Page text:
Update: Roy Green and Christopher Monckton's have accepted
The debate airs on Sunday, Aug 17, 2008, at 3:05 EDT on the Corus Entertainment radio network
The tireless British nobleman, Christopher Walter, Third Viscount Monckton of Brenchley, has been ever on the hunt for debating partners, triggering Roy Green, (host of the Roy Green Show, heard on the Corus Radio Network, Saturdays and Sundays, 2-5pm Eastern) to ask David Suzuki to join Monckton for an on-air confab.
Well, David Suzuki has better things to do. But I don't. I'd love to chat with Chris about the public relations of climate change. Accordingly, I have responded to the Roy Green challenge, per the letter below:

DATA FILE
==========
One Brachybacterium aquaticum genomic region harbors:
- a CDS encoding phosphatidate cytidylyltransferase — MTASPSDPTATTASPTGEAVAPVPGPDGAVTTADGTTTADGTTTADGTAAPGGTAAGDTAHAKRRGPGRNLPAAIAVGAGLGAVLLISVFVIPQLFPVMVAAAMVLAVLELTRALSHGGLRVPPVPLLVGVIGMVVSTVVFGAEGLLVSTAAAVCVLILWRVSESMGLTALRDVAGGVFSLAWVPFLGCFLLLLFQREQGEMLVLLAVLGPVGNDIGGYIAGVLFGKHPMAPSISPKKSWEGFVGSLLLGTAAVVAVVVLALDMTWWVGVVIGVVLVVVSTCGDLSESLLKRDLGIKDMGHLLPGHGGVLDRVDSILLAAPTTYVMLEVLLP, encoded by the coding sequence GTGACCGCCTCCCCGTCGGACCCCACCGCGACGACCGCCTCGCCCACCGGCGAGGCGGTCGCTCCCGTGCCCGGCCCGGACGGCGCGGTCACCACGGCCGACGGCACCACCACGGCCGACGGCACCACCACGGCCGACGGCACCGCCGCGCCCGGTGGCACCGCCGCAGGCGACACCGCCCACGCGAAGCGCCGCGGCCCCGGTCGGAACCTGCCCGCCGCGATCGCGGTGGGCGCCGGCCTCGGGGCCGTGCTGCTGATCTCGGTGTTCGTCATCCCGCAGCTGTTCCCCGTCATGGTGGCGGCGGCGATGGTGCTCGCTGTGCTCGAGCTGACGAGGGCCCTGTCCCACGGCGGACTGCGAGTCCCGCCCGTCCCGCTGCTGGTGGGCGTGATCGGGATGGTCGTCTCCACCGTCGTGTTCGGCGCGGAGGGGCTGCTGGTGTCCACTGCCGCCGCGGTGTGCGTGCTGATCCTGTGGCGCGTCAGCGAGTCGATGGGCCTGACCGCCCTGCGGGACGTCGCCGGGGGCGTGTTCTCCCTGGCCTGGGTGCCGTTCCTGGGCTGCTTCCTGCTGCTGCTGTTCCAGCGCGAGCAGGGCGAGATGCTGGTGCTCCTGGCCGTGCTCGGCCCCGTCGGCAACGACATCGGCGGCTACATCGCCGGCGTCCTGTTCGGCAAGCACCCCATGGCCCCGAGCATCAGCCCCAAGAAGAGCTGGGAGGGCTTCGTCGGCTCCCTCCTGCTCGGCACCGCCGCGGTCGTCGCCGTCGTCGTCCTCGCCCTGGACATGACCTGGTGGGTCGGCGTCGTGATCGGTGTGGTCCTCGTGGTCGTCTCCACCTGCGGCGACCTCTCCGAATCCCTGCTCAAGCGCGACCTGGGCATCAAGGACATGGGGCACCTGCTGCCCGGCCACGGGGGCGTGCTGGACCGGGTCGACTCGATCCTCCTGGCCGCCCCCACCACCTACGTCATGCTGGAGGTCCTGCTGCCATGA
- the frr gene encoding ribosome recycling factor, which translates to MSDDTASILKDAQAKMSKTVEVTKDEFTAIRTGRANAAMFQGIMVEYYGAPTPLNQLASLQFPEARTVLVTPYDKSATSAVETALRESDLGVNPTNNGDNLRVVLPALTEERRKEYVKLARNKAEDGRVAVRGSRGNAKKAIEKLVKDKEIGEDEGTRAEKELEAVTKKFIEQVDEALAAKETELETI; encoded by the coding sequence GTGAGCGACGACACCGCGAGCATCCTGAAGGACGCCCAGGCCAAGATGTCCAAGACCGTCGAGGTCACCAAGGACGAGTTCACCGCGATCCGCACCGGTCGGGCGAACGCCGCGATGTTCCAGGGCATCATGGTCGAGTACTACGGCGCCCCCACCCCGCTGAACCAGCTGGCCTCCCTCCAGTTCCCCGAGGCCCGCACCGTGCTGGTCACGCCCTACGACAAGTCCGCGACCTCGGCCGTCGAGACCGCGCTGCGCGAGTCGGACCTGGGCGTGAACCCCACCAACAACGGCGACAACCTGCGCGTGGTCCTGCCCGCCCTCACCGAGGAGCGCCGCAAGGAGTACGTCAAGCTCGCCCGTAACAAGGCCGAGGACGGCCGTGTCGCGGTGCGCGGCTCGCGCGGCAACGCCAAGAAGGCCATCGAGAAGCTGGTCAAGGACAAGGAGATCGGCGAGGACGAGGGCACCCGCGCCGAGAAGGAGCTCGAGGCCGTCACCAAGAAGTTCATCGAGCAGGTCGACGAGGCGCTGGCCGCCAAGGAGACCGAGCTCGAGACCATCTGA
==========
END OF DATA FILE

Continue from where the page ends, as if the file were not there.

Dear Mr. Green,It's come to my attention that Christopher Walter, the Third Viscount Monckton of Brenchley is looking for a debating partner for an upcoming show, and I would like to confirm that I am available.I know that the Viscount Monckton has been trying to line up an argument with Al Gore or, in a pinch, David Suzuki - and I personally would rather debate Canadian Prime Minister Stephen Harper - but I think you'll have to agree that Monckton and I are a more appropriate match.Monckton is a journalist with political aspirations and a smattering of scientific knowledge. I spent 20 years in the Canadian newspaper business, ending by writing editorials and editing the Opinion and, for a time, Editorial pages of the Vancouver Sun. Politically, I was an elected member of the Metro Vancouver Board of Directors. I was vice-chair of its Air Quality Committee and was delegated by the Metro Vancouver Board to sit on the Chretien government's (laughably entitled) Kyoto Implementation Process. (In that role, I suppose you could call me a one-time science adviser to Canadian Prime Minister Jean Chretien, but I'd rather you didn't.) I also wrote the Suzuki Foundation's first public education package on climate change in 1996 and have been an avid fan ever since of the work of the Intergovernmental Panel on Climate Change.As to my scientific credentials, they are pretty similar to Monckton's (which is to say, I haven't any). I won a national magazine award from the Canadian Science Writers' Association (for a piece on prostate cancer, not climate change), but for the most part, my expertise (like Monckton's) is in communications and public relations. In particular, I am Editor of DeSmogBlog.com, a climate change website that specializes in covering the “debate” about global warming, and which endeavors to sort out which parts of that debate are rooted in science and which parts are rooted in PR.The Viscount Monckton has made much in the last year or so of the refusal of people like Al Gore or James Hansen to debate him. I suggest that this is mostly self-promotion, that Monckton's principal goal is to be seen on the same stage as these, rather-more-accomplished individuals. If I am wrong, if Monckton sincerely wants a debate, if he believes that he can go toe-to-toe with someone of a similar background and put a superior argument before your listeners, well, again, I'd be happy to accommodate.Sincerely,